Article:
On September 25th, the United Nations General Assembly adopted the Sustainable Development Goals (SDGs). For those keenly interested in nutrition – which given the centrality of nutrition to development should mean everyone – this is cause for two cheers, but not three.
The SDG predecessor, the Millennium Development Goals, included the halving of the percentage of underweight children, but not explicit measures of chronic or acute undernutrition. The SDGs rectify this. Goal 2, “End hunger, achieve food security and improved nutrition and promote sustainable agriculture”, includes ending all forms of malnutrition, including, by 2025, the internationally agreed targets on stunting and wasting in children under 5. These targets, first mooted by the High Level Panel of Eminent Persons Report in 2013, build on a growing evidence base that demonstrates that undernutrition in the first 1000 days has life-long damaging consequences. For stunting, the target is a 40% reduction by 2025 with 2012 being the base year. If achieved, the number of children chronically undernourished will fall below 100 million.
Goal 2 recognizes the importance of the nutritional needs of several key vulnerable groups, including adolescent girls and pregnant and lactating mothers. Not only are healthy mothers are intrinsically important, healthy mothers are the precursor to healthy children. And the path to healthy motherhood begins in adolescence.
But not three cheers
While there is much to be said for SDG2, there are at least three major concerns. At the top of the list is the issue of commitment and accountability. As the 2015 Global Nutrition Report (GNR) makes clear, not only is commitment to improved nutrition lacking across much of the globe, in many countries there is not even enough data to gauge commitment. When GNR 2015 asked country signatories to the 2013 Global Nutrition for Global Growth compact to report on their progress towards the commitments they had made only 18 months previously, 28 percent were unable to do so. As GNR 2015 notes, nonresponse equals unaccountability. Concerns regarding commitment are also supported by the recently released Hunger and Nutrition Commitment Index (HANCI) which shows that only eight out of 45 countries have a high commitment to tackling hunger and undernutrition and commitment by one third of countries listed – including Nigeria, Pakistan, and the Democratic Republic of Congo – is very low.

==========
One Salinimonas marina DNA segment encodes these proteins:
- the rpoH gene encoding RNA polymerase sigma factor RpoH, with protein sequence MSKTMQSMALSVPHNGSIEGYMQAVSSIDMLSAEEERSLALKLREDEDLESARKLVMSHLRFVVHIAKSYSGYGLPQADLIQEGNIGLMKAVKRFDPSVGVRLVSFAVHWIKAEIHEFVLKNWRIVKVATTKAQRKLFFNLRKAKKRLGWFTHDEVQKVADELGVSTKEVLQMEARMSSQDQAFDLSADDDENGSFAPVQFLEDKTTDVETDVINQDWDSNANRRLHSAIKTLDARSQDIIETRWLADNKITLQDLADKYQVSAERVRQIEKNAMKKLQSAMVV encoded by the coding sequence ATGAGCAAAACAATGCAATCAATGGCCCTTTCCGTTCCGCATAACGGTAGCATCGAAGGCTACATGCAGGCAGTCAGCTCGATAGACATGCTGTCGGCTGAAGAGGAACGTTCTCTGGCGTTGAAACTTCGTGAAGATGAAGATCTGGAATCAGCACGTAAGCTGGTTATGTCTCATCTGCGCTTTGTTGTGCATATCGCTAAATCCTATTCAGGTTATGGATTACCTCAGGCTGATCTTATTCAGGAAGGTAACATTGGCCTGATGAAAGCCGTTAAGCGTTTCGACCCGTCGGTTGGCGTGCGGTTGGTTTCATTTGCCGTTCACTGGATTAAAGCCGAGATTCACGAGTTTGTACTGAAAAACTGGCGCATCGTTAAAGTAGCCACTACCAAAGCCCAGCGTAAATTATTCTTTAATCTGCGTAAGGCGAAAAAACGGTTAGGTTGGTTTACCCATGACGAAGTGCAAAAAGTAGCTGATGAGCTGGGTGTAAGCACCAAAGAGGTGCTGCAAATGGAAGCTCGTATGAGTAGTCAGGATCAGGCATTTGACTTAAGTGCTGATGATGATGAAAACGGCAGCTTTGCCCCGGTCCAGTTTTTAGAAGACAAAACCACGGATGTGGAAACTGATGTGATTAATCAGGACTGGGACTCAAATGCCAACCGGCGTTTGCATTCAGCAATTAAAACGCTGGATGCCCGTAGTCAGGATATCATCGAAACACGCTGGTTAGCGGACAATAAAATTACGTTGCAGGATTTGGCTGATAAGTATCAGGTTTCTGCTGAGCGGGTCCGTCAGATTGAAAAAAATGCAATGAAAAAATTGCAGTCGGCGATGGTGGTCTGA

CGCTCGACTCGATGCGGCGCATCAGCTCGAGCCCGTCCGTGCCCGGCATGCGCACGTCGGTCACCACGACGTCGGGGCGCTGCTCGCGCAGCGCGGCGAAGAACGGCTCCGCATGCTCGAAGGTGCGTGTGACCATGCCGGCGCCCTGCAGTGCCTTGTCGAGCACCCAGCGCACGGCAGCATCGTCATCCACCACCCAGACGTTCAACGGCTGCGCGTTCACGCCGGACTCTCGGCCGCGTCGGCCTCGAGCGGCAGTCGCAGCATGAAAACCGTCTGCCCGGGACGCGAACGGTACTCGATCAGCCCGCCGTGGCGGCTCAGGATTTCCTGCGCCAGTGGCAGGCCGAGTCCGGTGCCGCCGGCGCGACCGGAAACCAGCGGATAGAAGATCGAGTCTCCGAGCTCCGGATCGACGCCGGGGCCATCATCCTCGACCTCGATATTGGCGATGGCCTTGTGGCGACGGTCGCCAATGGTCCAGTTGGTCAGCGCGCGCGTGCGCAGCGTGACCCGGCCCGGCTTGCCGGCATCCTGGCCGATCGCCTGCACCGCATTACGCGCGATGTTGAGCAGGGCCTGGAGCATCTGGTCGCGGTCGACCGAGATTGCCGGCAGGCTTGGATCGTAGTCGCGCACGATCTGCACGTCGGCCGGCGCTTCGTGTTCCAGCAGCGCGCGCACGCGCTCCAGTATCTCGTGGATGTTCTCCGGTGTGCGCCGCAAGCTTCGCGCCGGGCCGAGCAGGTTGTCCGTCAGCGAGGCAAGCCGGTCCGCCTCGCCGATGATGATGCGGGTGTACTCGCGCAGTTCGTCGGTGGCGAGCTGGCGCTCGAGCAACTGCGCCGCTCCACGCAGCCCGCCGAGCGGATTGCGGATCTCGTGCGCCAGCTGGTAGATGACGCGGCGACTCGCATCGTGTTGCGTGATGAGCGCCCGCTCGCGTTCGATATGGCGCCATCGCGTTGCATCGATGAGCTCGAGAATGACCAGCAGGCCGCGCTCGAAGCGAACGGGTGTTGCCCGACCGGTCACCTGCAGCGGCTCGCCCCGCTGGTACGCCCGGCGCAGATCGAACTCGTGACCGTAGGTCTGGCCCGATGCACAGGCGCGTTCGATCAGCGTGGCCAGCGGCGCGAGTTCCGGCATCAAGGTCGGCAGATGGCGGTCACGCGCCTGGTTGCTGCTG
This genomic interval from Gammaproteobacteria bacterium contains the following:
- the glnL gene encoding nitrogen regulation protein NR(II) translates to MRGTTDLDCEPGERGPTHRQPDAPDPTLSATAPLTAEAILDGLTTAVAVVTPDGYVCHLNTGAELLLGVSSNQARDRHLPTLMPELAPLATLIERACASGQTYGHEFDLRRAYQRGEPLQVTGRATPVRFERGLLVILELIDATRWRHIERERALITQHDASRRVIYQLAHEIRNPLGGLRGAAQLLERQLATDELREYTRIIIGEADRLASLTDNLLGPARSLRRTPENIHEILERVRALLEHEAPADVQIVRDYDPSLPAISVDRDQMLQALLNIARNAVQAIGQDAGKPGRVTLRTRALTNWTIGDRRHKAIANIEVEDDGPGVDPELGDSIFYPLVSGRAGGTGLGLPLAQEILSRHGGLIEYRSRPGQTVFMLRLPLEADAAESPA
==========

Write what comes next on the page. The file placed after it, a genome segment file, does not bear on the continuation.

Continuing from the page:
Second, while the explicit inclusion of the nutritional status of adolescent girls and pregnant and lactating women is welcome, neither an indicator nor a numerical target is proposed for these. In an environment where what can gets measured is what gets monitored, there is a real risk that this component of SDG2 will fade away. Lastly, the goals are ambitious. They imply an average annual rate of reduction (AARR) of 3.9 percent. Only 39 countries are currently on track. Ambition can be a spur to action but too much ambition can lead to disillusion and absence of commitment. Ominously, India is not on track and with approximately 40 percent of the global population of chronically undernourished children, failure to meet the goal for stunting reduction in India will make it enormously difficult to push global numbers below 100 million.
This blog is written by John Hoddinott, Babcock Professor of Food and Nutrition Economics and Policy, Cornell university and Research Director, Transform Nutrition
Nick Nisbett and Dolf te Lintelo from the Institute of Development Studies write in the Guardian about the need for the sustainable development goals to reflect the complex causes of malnutrition in order to tackle one of the world’s foremost health challenges.